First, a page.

A pedestrian enters a crosswalk. A car approaches. Does the race of the pedestrian influence whether the driver stops the car or continues to drive through the crosswalk?
A study of Las Vegas drivers published last month in the journal Accident Analysis and Prevention indicates that the pedestrian’s race may influence the behavior of drivers. That’s a troubling finding, particularly given that people of color are disproportionately affected by pedestrian crashes.
The study. Researchers at the University of Nevada Las Vegas selected two midblock crosswalks on minor arterial streets in the city. One crosswalk was in a higher income area. The other was in a lower income area. Two research participants, one white female and one black female, acted as pedestrians attempting to cross the street. The women were of similar heights and builds and dressed in similar, neutral colored clothing. The participants only crossed the streets when no other pedestrians were present.
First, one of the pedestrians waited near the crosswalk at the curb. She watched to see when passing cars stopped to allow her to cross the street, entering the crosswalk when the nearest car stopped and yielded. The pedestrian then walked the length of the road. An observer recorded (1) the number of cars that passed on the nearest lane before yielding while the pedestrian waited on the curb and (2) the number of cars that passed through the crosswalk with the pedestrian in the same half of the roadway.
The findings. Drivers in high-income areas yielded to waiting pedestrians less often (51.5 percent of the time) than did drivers in lower-income areas (70.7 percent of the time).
Researchers found a statistically significant interaction effect between neighborhood income and race on the number of cars that passed in the nearest lane before yielding while the pedestrian waited on the curb. Drivers were less likely to yield to the white pedestrian at the high-income crosswalk than at the low-income crosswalk. There was no significant difference in yielding at the high-income versus the low-income crosswalk for the black pedestrian.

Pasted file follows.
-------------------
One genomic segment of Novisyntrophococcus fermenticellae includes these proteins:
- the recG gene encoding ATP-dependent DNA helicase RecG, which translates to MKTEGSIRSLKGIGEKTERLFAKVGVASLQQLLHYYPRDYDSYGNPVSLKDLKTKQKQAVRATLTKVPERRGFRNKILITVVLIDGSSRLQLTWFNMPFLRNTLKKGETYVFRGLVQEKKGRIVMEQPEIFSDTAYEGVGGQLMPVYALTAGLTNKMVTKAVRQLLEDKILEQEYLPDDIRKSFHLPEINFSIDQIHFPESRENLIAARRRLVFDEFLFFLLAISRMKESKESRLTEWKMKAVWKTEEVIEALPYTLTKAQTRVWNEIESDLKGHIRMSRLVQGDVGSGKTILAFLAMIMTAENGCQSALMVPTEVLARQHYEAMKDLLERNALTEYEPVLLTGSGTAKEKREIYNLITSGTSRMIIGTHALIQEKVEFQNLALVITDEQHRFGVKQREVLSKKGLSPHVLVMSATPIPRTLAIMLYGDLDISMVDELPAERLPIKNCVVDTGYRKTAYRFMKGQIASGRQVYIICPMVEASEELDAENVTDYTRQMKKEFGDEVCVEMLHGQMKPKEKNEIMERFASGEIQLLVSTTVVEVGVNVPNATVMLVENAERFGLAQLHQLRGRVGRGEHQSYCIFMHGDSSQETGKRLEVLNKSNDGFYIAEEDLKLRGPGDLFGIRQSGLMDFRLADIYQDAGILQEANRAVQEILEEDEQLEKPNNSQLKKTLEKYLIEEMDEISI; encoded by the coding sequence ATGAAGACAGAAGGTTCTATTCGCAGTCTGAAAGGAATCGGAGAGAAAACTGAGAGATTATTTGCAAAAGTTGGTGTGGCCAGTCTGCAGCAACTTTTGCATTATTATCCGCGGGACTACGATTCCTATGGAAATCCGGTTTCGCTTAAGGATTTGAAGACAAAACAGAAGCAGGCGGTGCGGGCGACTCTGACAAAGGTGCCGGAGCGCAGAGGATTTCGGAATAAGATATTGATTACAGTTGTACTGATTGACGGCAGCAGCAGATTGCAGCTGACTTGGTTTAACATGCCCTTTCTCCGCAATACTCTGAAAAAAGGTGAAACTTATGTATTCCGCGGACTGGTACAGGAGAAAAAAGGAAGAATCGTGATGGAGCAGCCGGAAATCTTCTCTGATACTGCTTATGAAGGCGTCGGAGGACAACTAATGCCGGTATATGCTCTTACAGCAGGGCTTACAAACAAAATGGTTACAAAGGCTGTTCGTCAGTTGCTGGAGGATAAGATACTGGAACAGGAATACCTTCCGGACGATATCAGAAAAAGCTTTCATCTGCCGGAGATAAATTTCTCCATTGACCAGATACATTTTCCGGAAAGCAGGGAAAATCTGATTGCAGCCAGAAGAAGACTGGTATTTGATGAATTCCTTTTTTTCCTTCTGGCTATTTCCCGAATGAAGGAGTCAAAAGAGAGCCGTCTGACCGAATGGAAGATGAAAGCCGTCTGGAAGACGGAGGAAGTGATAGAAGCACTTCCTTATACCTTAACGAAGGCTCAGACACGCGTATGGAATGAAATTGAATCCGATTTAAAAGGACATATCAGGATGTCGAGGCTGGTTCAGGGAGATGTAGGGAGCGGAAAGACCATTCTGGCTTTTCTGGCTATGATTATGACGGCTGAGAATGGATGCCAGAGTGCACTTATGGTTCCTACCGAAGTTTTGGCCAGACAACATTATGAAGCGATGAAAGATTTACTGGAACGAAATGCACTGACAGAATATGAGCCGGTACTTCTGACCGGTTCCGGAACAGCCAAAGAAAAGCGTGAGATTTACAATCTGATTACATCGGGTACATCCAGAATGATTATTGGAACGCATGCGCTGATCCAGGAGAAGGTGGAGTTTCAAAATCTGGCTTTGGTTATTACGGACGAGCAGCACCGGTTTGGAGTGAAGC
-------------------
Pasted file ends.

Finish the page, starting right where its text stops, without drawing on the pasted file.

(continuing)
Researchers also found a statistically significant interaction effect between neighborhood income and race on the number of cars that passed through the crosswalk with the pedestrian in the same half of the roadway. Significantly more cars passed through the crosswalk while the black pedestrian was in the roadway compared to the white pedestrian at the high-income crosswalk. There was no significant racial difference at the low-income crosswalk. In addition, for the black pedestrian, significantly more cars passed through the crosswalk while she was in the roadway in the high-income crosswalk compared to the low-income crosswalk. There was no significant difference for the white pedestrian in the number of cars that passed through the different crosswalks. The study’s authors characterized this failure to yield to a pedestrian in the roadway as a more serious safety concern than failure to yield to a pedestrian on the sidewalk. They identified this as a finding that may be a factor in the increased pedestrian crash rates for minority populations.
What does this mean? The study’s authors say the results point to a bias in driver yielding behavior based on the race of the pedestrian, which may be a factor in increased pedestrian crash rates for minority populations. The impact of that bias, as noted above, differs between high- and low-income neighborhoods.
Limitations. The authors point to several limitations of the study, but they do not mention one that seems glaring to me. Studies of the disproportionate number of deaths of minority pedestrians identify a disproportionate number of crashes in low-income and high-minority neighborhoods. This study, in contrast, identifies the bias in driver yielding behavior as occurring in the high-income area. The researchers do not explain how their findings may, notwithstanding this apparent disconnect, lead to the reduction of pedestrian crash rates in minority populations.
Brain science. The UNLV study is yet another example of scientists’ efforts to determine how biases of which we are not consciously aware may affect our behavior. I heard about the study in an interview with National Public Radio’s (NPR) Shankar Vendantam, whose reporting focuses on human behavior and the social sciences. Similar studies are ongoing across the world. Indeed, shortly after Vendantam’s report on the UNLV study, NPR reported on an immersive experience former Talking Heads frontman David Byrne has helped create in Menlo Park, California: The Institute Presents: Neurosociety. The project is a kind of participatory theater that allows visitors to participate in mock experiments that focus on “how the human brain perceives what it senses, comes to conclusions, and then acts.”
For several years now, the School of Government has offered training for judges and other officials on this topic, often referred to as “Implicit Bias.” Research into this phenomenon, like the study discussed above, continues to demonstrate that humans frequently act based upon brain associations of which they are unaware. The cure? Experts recommend, among other factors, slowing down, focusing on the task at hand, and using a deliberative process. For the crosswalk example, the bias could be readily removed by a driver’s deliberate decision to stop for every pedestrian waiting at a crosswalk and every pedestrian walking in the driver’s lane of travel.